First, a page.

Controversial survey firm called into question
The email blasts to staff and parents were sent from a School Perceptions account, which the district commissioned to help conduct the survey. The Slinger-based firm has assisted hundreds of school districts seeking voter approval of large spending requests, including many in southeastern Wisconsin, according to the firm’s website and news reports.
Many have criticized School Perceptions’ business model of helping school districts “grease the skids” for large spending measures.
Radio host Mark Belling pointedly criticized the firm earlier this year in an op-ed. With School Perceptions’ help, “…school boards and superintendents are using public money to mislead their residents and pretending to conduct honest surveys,” Belling wrote in the Waukesha Freeman piece.
One community member wrote to Bugnacki, “School Perceptions has built their business around helping school districts pass referendums. They are advocates, not impartial referees. Their ability to sell future projects to the next school district will depend, in part, on whether the Cedarburg referendum passes.”
Critics like Belling say School Perceptions is one cog in a larger school spending assembly line that begins with persuasion efforts by contractors.
The simple question of capacity
With the help of building contractors, district officials also tried muddying the waters on the question of whether schools are actually over capacity.
Milwaukee Journal Sentinel reporter Alec Johnson wanted to know about the district’s proclaimed space constraints.
“There will be people out there in the public who will want to know how many students each of the schools can accommodate, and what I have written now from that conversation wouldn’t answer the questions they have,” Johnson wrote in a May 9 email to Egelhoff.
“I may have to write that the district was unable to provide that information if the district is not able to answer this question,” he wrote.
Johnson was asking a simple question: what is the capacity of each building, and how many students attend each one? Despite the simple question, district administrators could not answer on their own and instead sought out advice from the building contractors. They weighed in with PR advice, advising district staff to say it’s not that simple.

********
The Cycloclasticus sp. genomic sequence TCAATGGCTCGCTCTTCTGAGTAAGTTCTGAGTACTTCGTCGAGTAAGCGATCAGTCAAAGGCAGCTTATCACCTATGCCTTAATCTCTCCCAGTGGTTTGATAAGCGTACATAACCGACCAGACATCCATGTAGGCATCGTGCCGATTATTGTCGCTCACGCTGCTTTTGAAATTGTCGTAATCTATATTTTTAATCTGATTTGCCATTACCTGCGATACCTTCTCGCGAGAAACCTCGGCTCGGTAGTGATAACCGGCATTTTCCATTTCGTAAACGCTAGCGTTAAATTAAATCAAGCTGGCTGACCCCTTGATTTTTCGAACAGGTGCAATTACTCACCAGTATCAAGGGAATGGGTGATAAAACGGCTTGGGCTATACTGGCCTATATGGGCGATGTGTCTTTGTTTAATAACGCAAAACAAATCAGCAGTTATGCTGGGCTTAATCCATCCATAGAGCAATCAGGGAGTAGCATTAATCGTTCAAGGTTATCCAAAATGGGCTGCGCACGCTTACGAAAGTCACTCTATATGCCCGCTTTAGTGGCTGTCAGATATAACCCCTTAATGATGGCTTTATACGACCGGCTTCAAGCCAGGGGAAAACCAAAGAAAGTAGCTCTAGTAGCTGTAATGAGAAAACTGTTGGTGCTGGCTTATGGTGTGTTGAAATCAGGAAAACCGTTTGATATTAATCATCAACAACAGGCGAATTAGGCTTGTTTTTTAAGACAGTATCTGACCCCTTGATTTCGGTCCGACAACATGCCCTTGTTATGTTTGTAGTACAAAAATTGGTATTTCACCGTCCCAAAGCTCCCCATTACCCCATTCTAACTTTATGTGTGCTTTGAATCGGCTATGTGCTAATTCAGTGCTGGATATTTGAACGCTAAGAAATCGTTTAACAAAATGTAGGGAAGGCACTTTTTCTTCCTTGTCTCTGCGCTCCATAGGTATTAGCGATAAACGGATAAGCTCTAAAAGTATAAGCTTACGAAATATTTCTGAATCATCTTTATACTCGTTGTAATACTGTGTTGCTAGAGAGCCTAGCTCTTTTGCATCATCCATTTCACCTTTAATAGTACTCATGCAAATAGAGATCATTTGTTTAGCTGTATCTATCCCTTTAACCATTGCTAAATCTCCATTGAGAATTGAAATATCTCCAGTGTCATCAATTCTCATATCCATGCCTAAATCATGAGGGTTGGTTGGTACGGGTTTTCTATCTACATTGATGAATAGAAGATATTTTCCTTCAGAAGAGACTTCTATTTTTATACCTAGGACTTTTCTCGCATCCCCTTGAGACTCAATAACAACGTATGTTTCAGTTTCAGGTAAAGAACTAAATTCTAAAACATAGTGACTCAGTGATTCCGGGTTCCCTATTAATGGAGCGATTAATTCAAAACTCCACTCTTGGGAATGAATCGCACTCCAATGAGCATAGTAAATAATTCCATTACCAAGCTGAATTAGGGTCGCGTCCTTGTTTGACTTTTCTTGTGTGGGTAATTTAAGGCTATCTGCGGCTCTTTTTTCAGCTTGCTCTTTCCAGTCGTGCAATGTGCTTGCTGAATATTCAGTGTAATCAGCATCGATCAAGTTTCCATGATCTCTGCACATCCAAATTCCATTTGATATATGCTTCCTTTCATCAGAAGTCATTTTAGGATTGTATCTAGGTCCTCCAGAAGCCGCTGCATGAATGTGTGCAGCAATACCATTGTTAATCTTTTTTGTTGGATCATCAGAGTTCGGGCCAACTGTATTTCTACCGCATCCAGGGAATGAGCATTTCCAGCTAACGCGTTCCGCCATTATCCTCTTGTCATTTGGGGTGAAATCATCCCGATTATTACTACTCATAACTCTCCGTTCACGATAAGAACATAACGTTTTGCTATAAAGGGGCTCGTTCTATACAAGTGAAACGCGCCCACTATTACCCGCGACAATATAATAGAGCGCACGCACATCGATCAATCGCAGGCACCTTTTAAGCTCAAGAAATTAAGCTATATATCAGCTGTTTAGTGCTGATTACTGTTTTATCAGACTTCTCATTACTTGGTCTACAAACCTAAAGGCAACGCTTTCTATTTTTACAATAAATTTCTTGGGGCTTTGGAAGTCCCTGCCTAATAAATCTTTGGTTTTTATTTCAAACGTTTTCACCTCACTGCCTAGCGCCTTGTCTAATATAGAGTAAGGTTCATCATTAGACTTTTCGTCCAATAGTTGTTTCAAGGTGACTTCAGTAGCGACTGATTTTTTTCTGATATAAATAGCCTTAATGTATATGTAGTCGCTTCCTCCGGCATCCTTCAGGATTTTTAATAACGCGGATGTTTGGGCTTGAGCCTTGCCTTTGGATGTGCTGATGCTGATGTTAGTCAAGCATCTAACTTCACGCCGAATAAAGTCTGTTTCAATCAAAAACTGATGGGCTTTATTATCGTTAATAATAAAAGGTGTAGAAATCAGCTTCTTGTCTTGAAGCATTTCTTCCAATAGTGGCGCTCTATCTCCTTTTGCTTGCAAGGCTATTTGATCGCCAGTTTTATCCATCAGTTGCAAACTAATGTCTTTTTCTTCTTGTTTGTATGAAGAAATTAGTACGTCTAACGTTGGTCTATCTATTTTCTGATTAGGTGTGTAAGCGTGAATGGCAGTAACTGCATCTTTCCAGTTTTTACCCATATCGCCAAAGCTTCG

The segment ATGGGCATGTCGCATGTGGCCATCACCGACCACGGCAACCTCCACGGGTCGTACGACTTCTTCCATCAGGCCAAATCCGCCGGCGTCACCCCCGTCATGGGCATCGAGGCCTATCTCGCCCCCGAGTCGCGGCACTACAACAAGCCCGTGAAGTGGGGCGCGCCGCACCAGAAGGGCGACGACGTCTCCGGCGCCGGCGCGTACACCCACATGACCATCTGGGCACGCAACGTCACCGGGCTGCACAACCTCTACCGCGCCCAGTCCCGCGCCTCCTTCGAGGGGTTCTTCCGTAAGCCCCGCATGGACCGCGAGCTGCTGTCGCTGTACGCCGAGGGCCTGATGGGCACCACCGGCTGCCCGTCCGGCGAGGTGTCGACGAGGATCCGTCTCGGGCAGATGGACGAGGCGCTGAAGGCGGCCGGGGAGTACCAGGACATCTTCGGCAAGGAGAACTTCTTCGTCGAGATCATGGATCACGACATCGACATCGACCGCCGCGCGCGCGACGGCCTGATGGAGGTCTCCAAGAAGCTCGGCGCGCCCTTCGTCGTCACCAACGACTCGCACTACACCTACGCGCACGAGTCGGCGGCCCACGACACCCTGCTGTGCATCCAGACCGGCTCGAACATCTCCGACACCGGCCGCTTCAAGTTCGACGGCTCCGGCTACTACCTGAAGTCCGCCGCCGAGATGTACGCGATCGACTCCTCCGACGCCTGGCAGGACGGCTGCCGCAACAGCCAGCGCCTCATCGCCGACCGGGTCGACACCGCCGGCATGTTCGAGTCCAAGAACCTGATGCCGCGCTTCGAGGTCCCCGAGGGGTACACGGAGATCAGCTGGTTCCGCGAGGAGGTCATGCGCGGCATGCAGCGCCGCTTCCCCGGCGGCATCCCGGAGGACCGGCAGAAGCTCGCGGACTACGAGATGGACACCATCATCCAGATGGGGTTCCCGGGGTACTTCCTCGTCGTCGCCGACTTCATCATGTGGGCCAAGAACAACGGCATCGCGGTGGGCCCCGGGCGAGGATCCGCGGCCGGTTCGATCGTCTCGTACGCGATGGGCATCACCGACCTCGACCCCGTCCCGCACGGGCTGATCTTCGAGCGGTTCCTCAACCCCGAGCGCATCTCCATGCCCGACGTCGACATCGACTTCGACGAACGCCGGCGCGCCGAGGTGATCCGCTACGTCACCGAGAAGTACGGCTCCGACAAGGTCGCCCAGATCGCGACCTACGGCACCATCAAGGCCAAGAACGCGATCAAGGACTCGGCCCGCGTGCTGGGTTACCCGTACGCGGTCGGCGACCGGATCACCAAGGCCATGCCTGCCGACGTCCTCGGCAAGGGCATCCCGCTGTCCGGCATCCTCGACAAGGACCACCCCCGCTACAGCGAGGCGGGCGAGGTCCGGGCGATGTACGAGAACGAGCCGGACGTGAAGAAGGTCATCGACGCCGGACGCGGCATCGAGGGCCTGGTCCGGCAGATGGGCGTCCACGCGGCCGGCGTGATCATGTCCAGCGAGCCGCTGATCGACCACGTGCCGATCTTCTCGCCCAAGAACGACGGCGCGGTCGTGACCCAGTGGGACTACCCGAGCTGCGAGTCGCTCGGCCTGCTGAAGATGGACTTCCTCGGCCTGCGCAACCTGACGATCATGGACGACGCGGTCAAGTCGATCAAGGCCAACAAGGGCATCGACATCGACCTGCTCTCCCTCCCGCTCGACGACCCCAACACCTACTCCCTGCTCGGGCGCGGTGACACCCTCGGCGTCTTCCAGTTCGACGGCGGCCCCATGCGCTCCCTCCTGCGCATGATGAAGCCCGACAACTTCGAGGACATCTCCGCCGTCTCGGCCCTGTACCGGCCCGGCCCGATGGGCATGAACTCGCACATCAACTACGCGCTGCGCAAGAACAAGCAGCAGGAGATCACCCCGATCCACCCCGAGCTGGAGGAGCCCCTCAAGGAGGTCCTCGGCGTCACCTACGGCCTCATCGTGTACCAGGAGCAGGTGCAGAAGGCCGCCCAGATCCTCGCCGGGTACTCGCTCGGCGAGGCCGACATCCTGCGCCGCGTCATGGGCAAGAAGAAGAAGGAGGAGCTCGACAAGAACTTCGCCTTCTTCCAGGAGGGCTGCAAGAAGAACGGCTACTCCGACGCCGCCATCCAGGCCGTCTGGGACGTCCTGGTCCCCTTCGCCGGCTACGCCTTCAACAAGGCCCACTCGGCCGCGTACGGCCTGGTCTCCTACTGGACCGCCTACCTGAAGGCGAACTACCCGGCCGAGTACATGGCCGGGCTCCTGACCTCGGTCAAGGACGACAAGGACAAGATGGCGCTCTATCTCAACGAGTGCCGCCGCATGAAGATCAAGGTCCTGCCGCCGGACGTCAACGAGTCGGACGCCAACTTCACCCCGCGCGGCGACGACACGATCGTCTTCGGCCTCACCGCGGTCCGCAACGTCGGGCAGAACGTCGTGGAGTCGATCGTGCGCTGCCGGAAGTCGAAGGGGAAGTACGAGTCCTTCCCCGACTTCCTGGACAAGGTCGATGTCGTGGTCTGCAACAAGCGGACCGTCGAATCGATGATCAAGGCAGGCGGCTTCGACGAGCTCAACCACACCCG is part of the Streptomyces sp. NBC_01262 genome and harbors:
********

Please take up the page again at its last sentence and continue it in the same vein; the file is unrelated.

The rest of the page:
“I’d love to be able to ask the reporter ‘how would you like to DEFINE capacity?’” wrote Joe Clarke of Groth Design Group, which is working with the district and general contractor CG Schmidt.
“Applying a ‘capacity’ to high-/middle-schools is difficult,” he said. Nonetheless, Cedarburg’s campaign hinges on portraying the schools as at risk of bursting at the seams.
“We haven’t had a reporter get into that much detail. It takes a dissertation that nobody ever wants to write…I would say that we haven’t added academic classrooms at the high school since the early 2000’s and the enrollment has increased by XXX students,” advised Dan Davis, senior vice president at CG Schmidt.
Johnson published a story looking at capacity issues on October 16. He notes that several of the schools are “above or almost at capacity,” at least according to the “targeted functional design capacity” formula referenced by the contractors.
On the other hand, Bugnacki in a July 3 email to the board notes the importance of “partnering with” the local newspaper, the News Graphic, “to report accurate and timely information” that will “assist us in educating the community on our [Long Range Master Plan].”
In the email, Bugnacki points out the paper’s favorable coverage of referendum advocates’ narrative about school capacity, the first of a series of articles.
Bugnacki was less thrilled with MacIver News Service’s more aggressive efforts. MacIver requested all email communications and attachments regarding the survey from Bugnacki and board members in two separate open records requests.
“The last [open records] request consumed hours of Brenda’s time, along with administrative time and we incurred attorney fees,” Bugnacki wrote to school board members, referring to executive assistant Brenda Rowland. “The final records provided to the requestor consisted of 2,000 pages of correspondence,” Bugnacki wrote.
But why did district officials need to bring in an attorney to respond to a basic open records request seeking electronic records? MacIver News made a narrow request for email communications and attachments regarding the community survey from February 2018 to July 9, 2018.
Do district officials have something to hide?
In an email to Bugnacki dated June 20, the district’s attorney Mary L. Hubacher advises the superintendent on what communications do – and do not – have to be released in a public records request.
“You need only provide documents that are responsive to the specific request. If there are emails in the chain that do not pertain at all to the ‘community survey’ then they do not need to be disclosed,” Hubacher wrote.
The attorney added that the answer “becomes a little more difficult” when it comes to email chains.
“…(I)t sometimes becomes obvious that something is missing and creates suspicion as to why the chain is not complete. But if you can clearly distinguish responsive from nonresponsive then pull the nonresponsive,” Hubacher noted.
Bugnacki did not return multiple messages seeking comment for this story. Asked whether the superintendent was in the office this week, Bugnacki’s assistant said that, yes, he was.
M.D. Kittle contributed to this report.